PASNP2 proposal: Pan Asian Personal Genome Project (PAPGP)
Summary of the meeting
HUGO Pan Asian Personal Genomics Initiative Proposal for mapping Asian population diversity
HUGO Pan Asian Personal Genomics Initiative consortium
On 15th of March 2010, Pan Asia SNP consortium participants held a HUGO meeting session for the next stage PASNP project (PASNP 2.0). The main proposal and discussion point was to map Asian population diversity using whole genome sequencing methods rather than SNP genotyping chips that were used in the first phase (2003-2009). It was due to rapid cost drop for sequencing whole human genomes. Critical issues were discussed on what experimental approaches should be used on how many samples for what research purposes.
PASNP is a relatively loosely woven consortium with the spirit of working together respecting the technological and cultural gaps among participating groups and people. The PASNP 1.0 for mapping genetic diversity was a huge success in that it overcame numerous hurdles in technology, science, diplomacy, funding, and politics. It gathered over 2000 human samples from more than 71 Asian ethnic groups. The result showed the diversity magnitude of Asians. It also revealed the southern human migration route linking Africa, India, Southern Asia, and East Asia. However, the some drawbacks were the low density of SNP chips used and the lack of detailed genetic association with phenotypes.
A formal proposal for the PASNP 2.0 was presented to open a discussion on the principles, protocols, questions, sample number, and analysis technologies. It aims to add more detailed genetic association information as well as definite genomic diversity mapping for Asians. Also, the meeting was to invite new participants as well as previous PASNP consortium members.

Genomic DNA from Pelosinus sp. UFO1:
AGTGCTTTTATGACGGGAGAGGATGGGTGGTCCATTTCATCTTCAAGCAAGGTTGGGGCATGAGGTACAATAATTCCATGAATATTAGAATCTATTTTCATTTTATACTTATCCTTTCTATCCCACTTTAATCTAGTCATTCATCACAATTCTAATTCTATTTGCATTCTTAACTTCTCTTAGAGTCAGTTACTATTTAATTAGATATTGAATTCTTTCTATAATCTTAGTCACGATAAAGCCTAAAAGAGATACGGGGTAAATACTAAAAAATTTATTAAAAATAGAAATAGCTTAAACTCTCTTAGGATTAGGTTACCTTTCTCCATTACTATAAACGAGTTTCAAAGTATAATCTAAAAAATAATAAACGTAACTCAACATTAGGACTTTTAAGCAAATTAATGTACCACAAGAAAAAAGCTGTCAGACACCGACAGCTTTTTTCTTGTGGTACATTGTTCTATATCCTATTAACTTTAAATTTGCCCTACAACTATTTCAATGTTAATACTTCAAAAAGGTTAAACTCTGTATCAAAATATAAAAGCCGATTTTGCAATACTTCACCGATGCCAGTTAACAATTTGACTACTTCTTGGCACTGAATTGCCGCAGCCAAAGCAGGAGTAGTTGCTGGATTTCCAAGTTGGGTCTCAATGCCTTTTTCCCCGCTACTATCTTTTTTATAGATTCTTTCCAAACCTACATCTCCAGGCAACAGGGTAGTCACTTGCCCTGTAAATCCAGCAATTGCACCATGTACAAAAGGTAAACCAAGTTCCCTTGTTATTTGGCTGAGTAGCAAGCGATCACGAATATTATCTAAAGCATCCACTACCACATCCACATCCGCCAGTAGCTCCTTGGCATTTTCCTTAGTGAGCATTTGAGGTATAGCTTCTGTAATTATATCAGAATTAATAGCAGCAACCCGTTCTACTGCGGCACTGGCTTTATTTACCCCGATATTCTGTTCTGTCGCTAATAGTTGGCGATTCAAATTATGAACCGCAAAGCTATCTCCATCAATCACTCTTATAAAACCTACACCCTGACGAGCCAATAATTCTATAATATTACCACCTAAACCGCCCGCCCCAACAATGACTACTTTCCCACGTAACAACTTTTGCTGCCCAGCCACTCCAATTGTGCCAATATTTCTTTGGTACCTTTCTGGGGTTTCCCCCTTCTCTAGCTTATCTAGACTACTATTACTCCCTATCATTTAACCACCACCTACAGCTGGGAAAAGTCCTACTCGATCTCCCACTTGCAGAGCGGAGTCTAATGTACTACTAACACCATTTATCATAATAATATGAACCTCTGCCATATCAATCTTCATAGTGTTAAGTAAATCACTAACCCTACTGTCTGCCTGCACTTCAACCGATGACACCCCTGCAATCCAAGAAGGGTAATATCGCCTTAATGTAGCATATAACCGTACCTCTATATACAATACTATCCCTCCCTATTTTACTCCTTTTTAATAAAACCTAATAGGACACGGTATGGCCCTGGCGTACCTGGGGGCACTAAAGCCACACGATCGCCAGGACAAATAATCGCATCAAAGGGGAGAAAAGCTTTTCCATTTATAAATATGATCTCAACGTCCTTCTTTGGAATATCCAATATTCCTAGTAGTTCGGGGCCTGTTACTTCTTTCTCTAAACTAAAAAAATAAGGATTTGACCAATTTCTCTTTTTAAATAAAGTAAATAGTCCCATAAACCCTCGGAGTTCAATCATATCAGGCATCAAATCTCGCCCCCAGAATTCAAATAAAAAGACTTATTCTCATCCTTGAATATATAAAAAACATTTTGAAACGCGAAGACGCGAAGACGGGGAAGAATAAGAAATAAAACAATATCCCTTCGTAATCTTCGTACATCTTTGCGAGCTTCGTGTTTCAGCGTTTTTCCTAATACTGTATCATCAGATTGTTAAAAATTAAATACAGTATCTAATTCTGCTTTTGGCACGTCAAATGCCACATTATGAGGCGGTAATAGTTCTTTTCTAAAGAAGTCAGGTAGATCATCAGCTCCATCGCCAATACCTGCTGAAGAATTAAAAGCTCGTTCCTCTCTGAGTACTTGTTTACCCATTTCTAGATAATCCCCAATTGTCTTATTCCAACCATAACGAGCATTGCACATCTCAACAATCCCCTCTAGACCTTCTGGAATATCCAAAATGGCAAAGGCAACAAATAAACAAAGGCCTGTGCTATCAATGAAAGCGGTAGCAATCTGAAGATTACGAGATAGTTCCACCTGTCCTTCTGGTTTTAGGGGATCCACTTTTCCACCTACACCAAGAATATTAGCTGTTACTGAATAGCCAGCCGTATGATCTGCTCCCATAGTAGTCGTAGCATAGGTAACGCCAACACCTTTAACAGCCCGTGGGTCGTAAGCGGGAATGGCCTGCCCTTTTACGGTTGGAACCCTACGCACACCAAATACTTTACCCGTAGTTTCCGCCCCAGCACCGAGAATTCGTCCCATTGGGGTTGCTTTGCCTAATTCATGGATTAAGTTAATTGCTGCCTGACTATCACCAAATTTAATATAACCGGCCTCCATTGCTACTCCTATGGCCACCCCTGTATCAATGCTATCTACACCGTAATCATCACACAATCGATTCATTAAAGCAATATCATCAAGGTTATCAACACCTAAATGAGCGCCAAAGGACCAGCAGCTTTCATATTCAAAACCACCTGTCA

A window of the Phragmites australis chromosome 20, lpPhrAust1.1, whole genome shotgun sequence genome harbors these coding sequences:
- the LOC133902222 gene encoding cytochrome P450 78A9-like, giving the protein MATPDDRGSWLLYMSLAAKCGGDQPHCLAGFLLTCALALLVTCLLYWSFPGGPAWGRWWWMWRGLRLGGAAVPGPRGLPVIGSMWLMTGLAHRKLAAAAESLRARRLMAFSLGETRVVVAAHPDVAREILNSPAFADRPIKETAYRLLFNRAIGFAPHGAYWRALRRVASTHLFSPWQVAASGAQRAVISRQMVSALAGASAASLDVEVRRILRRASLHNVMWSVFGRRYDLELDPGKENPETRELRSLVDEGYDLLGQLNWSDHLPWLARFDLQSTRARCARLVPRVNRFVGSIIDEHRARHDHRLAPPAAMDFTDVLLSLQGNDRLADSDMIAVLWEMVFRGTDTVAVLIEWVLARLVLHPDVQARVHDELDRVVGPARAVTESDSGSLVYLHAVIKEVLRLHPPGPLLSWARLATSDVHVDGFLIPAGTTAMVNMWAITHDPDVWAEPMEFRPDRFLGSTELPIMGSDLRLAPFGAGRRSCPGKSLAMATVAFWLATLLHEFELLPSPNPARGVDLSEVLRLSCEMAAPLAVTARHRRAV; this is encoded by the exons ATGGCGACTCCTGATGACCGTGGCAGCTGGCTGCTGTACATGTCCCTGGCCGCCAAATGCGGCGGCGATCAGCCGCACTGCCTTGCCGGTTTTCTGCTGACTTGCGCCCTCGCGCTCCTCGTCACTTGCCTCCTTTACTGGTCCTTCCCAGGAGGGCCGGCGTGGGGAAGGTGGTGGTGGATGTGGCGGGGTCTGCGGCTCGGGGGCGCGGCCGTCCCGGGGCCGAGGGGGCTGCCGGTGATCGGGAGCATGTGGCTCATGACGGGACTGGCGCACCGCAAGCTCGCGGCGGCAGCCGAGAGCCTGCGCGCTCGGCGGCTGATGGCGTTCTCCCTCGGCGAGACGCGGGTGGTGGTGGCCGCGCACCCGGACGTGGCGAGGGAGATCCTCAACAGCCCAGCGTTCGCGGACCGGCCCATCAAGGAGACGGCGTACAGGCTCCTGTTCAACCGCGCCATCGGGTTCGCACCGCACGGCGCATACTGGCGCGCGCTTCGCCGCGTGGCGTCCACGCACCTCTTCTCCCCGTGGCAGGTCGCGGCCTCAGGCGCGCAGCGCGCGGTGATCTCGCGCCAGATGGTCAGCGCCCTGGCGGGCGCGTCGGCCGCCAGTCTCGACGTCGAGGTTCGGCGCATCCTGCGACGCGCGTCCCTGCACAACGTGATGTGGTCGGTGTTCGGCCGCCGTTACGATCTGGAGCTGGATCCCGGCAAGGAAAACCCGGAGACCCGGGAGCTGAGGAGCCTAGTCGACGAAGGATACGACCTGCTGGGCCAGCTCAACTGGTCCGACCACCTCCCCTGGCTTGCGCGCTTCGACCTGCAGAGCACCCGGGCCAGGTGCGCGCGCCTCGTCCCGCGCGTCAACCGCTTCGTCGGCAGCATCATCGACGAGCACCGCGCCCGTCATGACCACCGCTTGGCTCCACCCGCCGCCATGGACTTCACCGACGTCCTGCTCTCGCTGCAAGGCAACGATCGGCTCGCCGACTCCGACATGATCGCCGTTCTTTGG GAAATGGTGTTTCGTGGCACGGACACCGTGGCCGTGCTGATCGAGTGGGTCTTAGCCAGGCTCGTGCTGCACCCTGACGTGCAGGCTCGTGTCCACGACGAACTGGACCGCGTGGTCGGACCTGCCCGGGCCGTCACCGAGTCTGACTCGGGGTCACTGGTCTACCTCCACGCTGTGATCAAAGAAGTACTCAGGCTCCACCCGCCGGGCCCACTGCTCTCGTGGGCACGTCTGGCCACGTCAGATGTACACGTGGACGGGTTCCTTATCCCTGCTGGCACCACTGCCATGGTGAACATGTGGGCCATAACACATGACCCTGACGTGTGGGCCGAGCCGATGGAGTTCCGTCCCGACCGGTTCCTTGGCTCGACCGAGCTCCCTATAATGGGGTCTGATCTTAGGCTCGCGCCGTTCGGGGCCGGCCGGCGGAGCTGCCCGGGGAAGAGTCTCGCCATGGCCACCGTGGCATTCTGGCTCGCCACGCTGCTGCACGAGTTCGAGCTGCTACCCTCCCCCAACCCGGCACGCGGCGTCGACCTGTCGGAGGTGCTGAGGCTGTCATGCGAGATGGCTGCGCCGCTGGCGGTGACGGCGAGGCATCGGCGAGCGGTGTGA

Major points raised in the session and subsequent meetings were on 1) how to coordinate with other existing large scale genome diversity projects. Merging Pan Arab, Pan Asia, and Pan African projects were suggested, 2) how to design the project to set the right questions, 3) what experimental protocols we choose as soon as possible so that the projects can move on quickly, 4) how much phenotypic/trait information should be collected, 5) how a full voluntary consent can be guaranteed from such a diverse population groups with heterogeneous political/social backgrounds, 6) how to educate and train researchers and participants about genomics concept, 7) how to manage the procedural issues, 8) how HUGO and large institutes can facilitate research funding, 9) how fast the project should proceed to be effective on time in such a fast moving genomics field, 10) how many samples should be collected to answer what specific questions in what amount, and 11) how we can invite the participation from diverse regional research groups.
The original draft suggestion of the PASNP 2.0 proposal was using an openfree protocol of PGP (Personal Genome Project) by George Church of Harvard Medical School. PGP is an open project with very well thought out sampling, phenotyping, analysis, data distribution, and ethics protocols.